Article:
Sunday Morning Thoughts & Updates

9

It’s a beautiful Summer Sunday morning, and I thought I would share some thoughts and updates with you before we head out with the kids. The PMC is a week away, and I sincerely appreciate all of the domain industry support. There is still time to make a donation to Dana-Farber Cancer Institute and help me achieve my fundraising goal. In the meantime, here are some domain industry thoughts and updates:

I agree with Shane that some domain investing money has been moved to cryptocurrency investments. I am not really involved in the crypto space, and I can’t imagine having to focus on the hyper volatile cryptocurrency trading market at all times. I spend enough time on my domain business, and I don’t think it would be fair to my family if I had to keep a constant monitor on something else. I am sure there are people that moved from the domain business to cryptocurrency making lots of money, and hopefully that continues for them.

According to a Domain Incite article, “ICANN will NOT set a date for the next round of new gTLD applications, despite recent pleas from registry operators.” Not surprising to me.

If I were to list domain names for sale at NameJet right now, I would do it with no reserve. I have been avoiding most reserve auctions (not just the recent issue), and I typically figure others do the same as what I am doing. I never had much luck with reserve auctions, so this is another reason for me to list names with no reserve price.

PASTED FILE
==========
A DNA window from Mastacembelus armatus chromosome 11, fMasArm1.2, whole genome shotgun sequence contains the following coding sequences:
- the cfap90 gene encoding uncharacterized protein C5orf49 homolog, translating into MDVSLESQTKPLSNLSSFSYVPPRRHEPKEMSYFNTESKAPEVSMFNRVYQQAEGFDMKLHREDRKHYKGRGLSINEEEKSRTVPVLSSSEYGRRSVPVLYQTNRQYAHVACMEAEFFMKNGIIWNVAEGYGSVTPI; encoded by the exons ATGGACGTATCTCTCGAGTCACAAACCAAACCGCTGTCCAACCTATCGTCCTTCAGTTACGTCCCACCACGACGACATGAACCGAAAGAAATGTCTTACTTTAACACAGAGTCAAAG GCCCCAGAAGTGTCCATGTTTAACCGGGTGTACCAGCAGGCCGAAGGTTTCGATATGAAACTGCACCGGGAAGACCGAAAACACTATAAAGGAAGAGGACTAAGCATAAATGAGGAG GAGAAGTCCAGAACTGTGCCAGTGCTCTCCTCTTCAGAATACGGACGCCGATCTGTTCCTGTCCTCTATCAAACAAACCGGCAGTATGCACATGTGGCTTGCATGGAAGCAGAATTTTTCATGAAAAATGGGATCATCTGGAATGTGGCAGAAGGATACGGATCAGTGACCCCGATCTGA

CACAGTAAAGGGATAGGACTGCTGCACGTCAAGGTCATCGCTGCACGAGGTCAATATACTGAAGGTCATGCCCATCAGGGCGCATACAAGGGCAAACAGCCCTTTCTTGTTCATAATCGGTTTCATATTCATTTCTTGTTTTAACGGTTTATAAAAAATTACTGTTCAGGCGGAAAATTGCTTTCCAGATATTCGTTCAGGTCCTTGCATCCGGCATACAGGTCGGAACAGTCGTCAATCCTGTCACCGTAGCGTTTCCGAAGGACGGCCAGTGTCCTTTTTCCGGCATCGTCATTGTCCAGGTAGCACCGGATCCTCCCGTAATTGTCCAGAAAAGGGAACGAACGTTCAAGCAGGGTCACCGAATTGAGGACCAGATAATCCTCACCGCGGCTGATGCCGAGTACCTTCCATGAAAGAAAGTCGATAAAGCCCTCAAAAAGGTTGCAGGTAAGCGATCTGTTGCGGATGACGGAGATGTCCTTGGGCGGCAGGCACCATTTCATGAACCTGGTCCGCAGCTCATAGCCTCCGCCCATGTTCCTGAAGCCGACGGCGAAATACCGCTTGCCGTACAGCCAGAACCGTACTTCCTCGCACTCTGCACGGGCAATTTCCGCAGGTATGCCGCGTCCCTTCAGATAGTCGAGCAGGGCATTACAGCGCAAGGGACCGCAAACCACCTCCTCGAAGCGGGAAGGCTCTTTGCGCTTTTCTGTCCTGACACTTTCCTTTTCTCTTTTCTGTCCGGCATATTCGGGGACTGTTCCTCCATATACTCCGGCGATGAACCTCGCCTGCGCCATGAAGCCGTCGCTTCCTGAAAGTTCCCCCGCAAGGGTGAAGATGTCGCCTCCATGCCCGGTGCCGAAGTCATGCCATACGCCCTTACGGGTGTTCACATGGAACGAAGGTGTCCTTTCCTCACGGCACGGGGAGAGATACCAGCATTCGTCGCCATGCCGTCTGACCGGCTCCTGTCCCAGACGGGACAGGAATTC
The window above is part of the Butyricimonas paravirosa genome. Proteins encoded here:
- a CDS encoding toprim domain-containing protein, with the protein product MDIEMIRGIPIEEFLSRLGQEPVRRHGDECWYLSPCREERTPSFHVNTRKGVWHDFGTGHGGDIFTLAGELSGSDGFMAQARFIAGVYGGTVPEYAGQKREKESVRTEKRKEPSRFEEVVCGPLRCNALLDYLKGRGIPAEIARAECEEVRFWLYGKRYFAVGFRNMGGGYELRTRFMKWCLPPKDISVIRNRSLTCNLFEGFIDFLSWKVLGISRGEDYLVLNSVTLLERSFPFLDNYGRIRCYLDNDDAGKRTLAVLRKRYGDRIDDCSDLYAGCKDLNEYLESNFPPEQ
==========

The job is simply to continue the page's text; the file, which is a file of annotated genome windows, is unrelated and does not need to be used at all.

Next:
I listed some domain names for sale via Embrace.com.

The Donuts / Rightside deal was completed last week, and Rightside (NAME) is no longer a publicly traded company. In the wake of this news, it looks like Donuts launched a new website. It’s a pretty slick looking website.

NameSummit is coming up a week from tomorrow in New York City. I am hoping to make it on Tuesday, so let me know if you want to get together. I will only be there for the day though.

I sometimes want to say this to startup founders who inquire about a domain name but can’t afford my asking price: ‘your inability to get funding doesn’t mean my domain name is worth less.’ Sorry, but I am not going to lower the price of my domain name because a startup can’t afford it. They can either buy it when they have more funding or they can work out a mutually agreeable payment plan.

I don’t understand why people will pay GoDaddy or anyone else a fee (plus commission) to try and acquire a domain name, but then they offer something silly like $50 or $100. I know it isn’t in their interest to do this, but these buyer brokers should tell their client that the offer is absurd, especially if it involves an aged and/or valuable keyword .com domain name. A domain owner who jumps through a couple of hoops to see the offer will likely get irritated by some unreasonably low offer.

9 COMMENTS